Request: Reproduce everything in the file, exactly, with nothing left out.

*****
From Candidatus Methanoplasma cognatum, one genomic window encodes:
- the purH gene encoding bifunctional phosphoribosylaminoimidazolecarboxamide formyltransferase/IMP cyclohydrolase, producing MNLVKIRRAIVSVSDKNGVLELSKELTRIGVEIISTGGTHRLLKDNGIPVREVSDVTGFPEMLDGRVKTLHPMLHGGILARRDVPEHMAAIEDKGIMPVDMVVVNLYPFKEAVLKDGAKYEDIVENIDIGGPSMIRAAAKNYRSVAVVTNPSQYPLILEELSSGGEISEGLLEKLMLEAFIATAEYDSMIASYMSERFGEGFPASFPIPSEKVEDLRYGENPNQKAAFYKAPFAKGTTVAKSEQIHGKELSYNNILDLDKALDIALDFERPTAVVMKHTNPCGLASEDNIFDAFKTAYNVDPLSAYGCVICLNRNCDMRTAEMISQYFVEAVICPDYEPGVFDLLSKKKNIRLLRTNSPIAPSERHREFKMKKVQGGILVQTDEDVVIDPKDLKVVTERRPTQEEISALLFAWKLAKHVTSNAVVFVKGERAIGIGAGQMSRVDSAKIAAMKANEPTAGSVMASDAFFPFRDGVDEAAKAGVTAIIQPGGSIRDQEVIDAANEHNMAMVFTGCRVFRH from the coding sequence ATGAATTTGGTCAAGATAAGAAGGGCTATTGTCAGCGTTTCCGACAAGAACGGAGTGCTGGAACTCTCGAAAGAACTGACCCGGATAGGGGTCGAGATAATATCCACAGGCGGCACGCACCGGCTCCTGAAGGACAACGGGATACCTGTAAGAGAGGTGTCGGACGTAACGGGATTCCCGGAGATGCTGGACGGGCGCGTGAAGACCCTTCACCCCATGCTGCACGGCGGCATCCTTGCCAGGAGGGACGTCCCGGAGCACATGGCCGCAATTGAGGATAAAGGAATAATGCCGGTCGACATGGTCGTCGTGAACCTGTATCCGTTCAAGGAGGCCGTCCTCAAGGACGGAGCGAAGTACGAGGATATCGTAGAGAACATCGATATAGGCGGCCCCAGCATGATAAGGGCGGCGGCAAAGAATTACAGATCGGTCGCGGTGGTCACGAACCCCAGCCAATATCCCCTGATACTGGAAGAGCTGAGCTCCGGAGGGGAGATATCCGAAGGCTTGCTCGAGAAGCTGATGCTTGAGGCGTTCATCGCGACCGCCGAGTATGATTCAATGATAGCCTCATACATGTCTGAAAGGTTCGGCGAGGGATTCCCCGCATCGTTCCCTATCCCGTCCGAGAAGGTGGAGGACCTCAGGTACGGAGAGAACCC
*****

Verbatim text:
From Candidatus Methanoplasma cognatum, one genomic window encodes:
- the purH gene encoding bifunctional phosphoribosylaminoimidazolecarboxamide formyltransferase/IMP cyclohydrolase, producing MNLVKIRRAIVSVSDKNGVLELSKELTRIGVEIISTGGTHRLLKDNGIPVREVSDVTGFPEMLDGRVKTLHPMLHGGILARRDVPEHMAAIEDKGIMPVDMVVVNLYPFKEAVLKDGAKYEDIVENIDIGGPSMIRAAAKNYRSVAVVTNPSQYPLILEELSSGGEISEGLLEKLMLEAFIATAEYDSMIASYMSERFGEGFPASFPIPSEKVEDLRYGENPNQKAAFYKAPFAKGTTVAKSEQIHGKELSYNNILDLDKALDIALDFERPTAVVMKHTNPCGLASEDNIFDAFKTAYNVDPLSAYGCVICLNRNCDMRTAEMISQYFVEAVICPDYEPGVFDLLSKKKNIRLLRTNSPIAPSERHREFKMKKVQGGILVQTDEDVVIDPKDLKVVTERRPTQEEISALLFAWKLAKHVTSNAVVFVKGERAIGIGAGQMSRVDSAKIAAMKANEPTAGSVMASDAFFPFRDGVDEAAKAGVTAIIQPGGSIRDQEVIDAANEHNMAMVFTGCRVFRH from the coding sequence ATGAATTTGGTCAAGATAAGAAGGGCTATTGTCAGCGTTTCCGACAAGAACGGAGTGCTGGAACTCTCGAAAGAACTGACCCGGATAGGGGTCGAGATAATATCCACAGGCGGCACGCACCGGCTCCTGAAGGACAACGGGATACCTGTAAGAGAGGTGTCGGACGTAACGGGATTCCCGGAGATGCTGGACGGGCGCGTGAAGACCCTTCACCCCATGCTGCACGGCGGCATCCTTGCCAGGAGGGACGTCCCGGAGCACATGGCCGCAATTGAGGATAAAGGAATAATGCCGGTCGACATGGTCGTCGTGAACCTGTATCCGTTCAAGGAGGCCGTCCTCAAGGACGGAGCGAAGTACGAGGATATCGTAGAGAACATCGATATAGGCGGCCCCAGCATGATAAGGGCGGCGGCAAAGAATTACAGATCGGTCGCGGTGGTCACGAACCCCAGCCAATATCCCCTGATACTGGAAGAGCTGAGCTCCGGAGGGGAGATATCCGAAGGCTTGCTCGAGAAGCTGATGCTTGAGGCGTTCATCGCGACCGCCGAGTATGATTCAATGATAGCCTCATACATGTCTGAAAGGTTCGGCGAGGGATTCCCCGCATCGTTCCCTATCCCGTCCGAGAAGGTGGAGGACCTCAGGTACGGAGAGAACCC